In California’s redrawn 30th district, where two incumbent Democrats are fighting over the same seat, Rep. Brad Sherman has made hay out of a $10,000 donation that a California utility implicated in a pipeline explosion made to one of two super PACs backing his opponent, Rep. Howard Berman. Sherman proposed a pledge aimed at silencing outside groups, but Berman demurred.
“We’ve been prepared to sign a document which would limit the influence of outside groups in this race,” said Parke Skelton, a Sherman campaign consultant.
“Congressman Berman is not only opposed to super PACs, but he has co-sponsored a constitutional amendment to overturn Citizens United,” a Berman spokeswoman responded.
The conflict between Berman’s public opposition to super PACs and his tacit acceptance of their support underscores Congressional ambivalence, particularly among Democrats. They have promised hearings and legislation to curb unrestricted money, yet even President Barack Obama has now dispatched surrogates and Cabinet members to raise cash for a super PAC backing him.
Senate Majority Leader Harry Reid (Nev.) and House Minority Leader Nancy Pelosi (Calif.) have solicited money for Majority PAC and House Majority PAC, two super PACs backing House and Senate Democrats. Some Senate Democrats, including Barbara Boxer (Calif.) and Tim Johnson (S.D.), have also donated directly to Majority PAC from their personal leadership PACs.
“What I found unfortunate, and frankly, hypocritical, is that the other side complains about Citizens United — but when it benefits them, they are happy for it,” said GOP businessman Rob Cornilles, who partially blames a half-million dollars in spending by House Majority PAC and by the women’s PAC EMILY’s List for his January loss to now-Rep. Suzanne Bonamici (D) in Oregon’s 1st district special election.
Not that Democrats are the only ones conflicted about outside spending.
Sen. Orrin Hatch (R-Utah) has had harsh words for the conservative group FreedomWorks, which spent about $300,000 on an anti-Hatch mailing. But an apparently pro-Hatch nonprofit dubbed Freedom Path has sent out its own mailer assailing two Republicans now challenging Hatch.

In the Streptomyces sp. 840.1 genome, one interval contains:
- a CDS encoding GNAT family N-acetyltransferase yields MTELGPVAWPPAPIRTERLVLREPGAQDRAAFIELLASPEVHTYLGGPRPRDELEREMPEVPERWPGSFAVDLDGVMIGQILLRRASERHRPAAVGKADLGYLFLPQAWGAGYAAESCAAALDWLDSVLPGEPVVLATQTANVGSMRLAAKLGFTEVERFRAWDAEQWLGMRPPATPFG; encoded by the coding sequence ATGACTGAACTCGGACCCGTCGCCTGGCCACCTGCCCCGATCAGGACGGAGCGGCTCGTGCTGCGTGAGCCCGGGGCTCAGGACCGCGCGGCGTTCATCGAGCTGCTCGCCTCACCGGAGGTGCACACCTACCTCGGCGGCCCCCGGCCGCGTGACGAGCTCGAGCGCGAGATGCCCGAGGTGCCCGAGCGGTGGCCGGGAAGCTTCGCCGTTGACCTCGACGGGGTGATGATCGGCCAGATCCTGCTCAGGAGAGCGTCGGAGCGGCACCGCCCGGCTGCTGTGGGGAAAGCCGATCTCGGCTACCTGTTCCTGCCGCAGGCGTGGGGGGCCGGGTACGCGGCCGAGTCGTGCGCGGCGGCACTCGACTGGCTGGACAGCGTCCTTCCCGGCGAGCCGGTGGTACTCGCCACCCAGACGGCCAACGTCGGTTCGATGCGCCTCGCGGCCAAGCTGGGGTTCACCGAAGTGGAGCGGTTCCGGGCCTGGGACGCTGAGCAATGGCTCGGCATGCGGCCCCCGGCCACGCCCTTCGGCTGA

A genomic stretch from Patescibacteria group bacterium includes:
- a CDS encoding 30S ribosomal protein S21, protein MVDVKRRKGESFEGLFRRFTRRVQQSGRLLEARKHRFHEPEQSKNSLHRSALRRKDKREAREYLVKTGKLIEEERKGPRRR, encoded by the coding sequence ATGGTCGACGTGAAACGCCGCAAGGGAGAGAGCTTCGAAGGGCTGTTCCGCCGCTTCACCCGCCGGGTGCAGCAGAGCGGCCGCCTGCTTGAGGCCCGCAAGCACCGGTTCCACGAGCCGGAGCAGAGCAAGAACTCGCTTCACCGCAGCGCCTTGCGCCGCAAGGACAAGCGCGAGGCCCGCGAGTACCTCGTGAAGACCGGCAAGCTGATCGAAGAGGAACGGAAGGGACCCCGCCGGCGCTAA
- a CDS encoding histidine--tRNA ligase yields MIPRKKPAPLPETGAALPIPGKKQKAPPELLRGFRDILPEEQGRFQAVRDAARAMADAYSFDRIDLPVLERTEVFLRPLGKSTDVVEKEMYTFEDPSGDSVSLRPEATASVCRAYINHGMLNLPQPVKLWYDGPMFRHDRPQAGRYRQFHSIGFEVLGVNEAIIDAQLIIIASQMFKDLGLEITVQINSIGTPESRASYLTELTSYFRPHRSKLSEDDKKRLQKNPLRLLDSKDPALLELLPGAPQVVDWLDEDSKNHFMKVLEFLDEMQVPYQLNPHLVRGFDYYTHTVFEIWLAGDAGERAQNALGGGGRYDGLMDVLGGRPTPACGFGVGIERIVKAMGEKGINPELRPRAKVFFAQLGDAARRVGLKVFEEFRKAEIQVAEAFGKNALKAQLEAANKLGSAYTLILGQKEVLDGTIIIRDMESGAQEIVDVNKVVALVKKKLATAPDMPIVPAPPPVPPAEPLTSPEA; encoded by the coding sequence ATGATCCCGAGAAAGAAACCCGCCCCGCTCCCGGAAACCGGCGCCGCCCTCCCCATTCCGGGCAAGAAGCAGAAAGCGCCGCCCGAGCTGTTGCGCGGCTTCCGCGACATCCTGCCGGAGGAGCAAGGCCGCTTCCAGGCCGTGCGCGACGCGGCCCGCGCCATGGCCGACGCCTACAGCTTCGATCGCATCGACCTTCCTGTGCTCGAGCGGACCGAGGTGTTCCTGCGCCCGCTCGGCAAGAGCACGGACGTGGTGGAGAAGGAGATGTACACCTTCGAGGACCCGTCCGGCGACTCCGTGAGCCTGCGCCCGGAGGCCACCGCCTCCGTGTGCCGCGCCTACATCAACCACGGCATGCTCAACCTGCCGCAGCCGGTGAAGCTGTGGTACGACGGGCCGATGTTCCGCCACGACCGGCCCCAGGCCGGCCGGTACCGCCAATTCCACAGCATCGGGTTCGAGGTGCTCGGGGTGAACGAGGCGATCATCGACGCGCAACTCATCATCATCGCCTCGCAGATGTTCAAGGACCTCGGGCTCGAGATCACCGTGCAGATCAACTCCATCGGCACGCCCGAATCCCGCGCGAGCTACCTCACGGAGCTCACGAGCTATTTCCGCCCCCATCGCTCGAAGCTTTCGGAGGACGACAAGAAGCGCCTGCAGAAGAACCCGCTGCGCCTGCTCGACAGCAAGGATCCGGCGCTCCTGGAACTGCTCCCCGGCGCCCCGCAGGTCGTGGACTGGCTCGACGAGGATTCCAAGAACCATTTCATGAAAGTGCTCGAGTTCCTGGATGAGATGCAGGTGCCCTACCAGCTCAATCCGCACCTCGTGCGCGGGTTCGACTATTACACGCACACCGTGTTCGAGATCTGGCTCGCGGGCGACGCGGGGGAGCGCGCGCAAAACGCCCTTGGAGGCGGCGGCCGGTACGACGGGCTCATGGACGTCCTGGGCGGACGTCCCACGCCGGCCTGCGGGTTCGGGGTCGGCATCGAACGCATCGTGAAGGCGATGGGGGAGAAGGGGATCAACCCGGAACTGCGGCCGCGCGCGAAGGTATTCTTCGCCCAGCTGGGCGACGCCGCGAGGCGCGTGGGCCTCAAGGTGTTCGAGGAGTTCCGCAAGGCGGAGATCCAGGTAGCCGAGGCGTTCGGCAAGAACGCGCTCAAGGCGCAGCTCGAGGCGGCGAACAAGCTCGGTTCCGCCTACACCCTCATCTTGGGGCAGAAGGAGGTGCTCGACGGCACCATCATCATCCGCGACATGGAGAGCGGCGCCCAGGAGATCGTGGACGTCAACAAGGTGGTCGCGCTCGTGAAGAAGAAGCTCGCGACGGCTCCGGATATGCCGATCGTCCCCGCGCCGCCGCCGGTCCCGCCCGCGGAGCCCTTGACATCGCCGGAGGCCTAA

Republicans, too, are rounding up super PAC funds. Speaker John Boehner (Ohio) and other GOP House leaders have appeared at fundraisers in Washington, D.C., and Naples, Fla., for the Congressional Leadership Fund, a super PAC that backs House Republicans.
Some Democrats argue that GOP outside spending hands them a campaign weapon. The first TV ad put out by Sen. Claire McCaskill (D-Mo.), who according to her campaign has faced $2.4 million in attack ads by groups such as the U.S. Chamber of Commerce and Crossroads GPS, features dark, grainy images of the TV spots.
“They’re not from around here, spending millions to attack and attack,” an ominous voice intones. “But what they’re doing to Claire McCaskill is nothing compared to what their special interest agenda will do to you.”
Outside spending “will at best be a double-edged sword for Republicans,” one Democratic operative said. The same may hold true for Democrats torn between rejecting super PACs and embracing them.
Roll Call has launched a new feature, Hill Navigator, to advise congressional staffers and would-be staffers on how to manage workplace issues on Capitol Hill. Please send us your questions anything from office etiquette, to handling awkward moments, to what happens when the work life gets too personal. Submissions will be treated anonymously.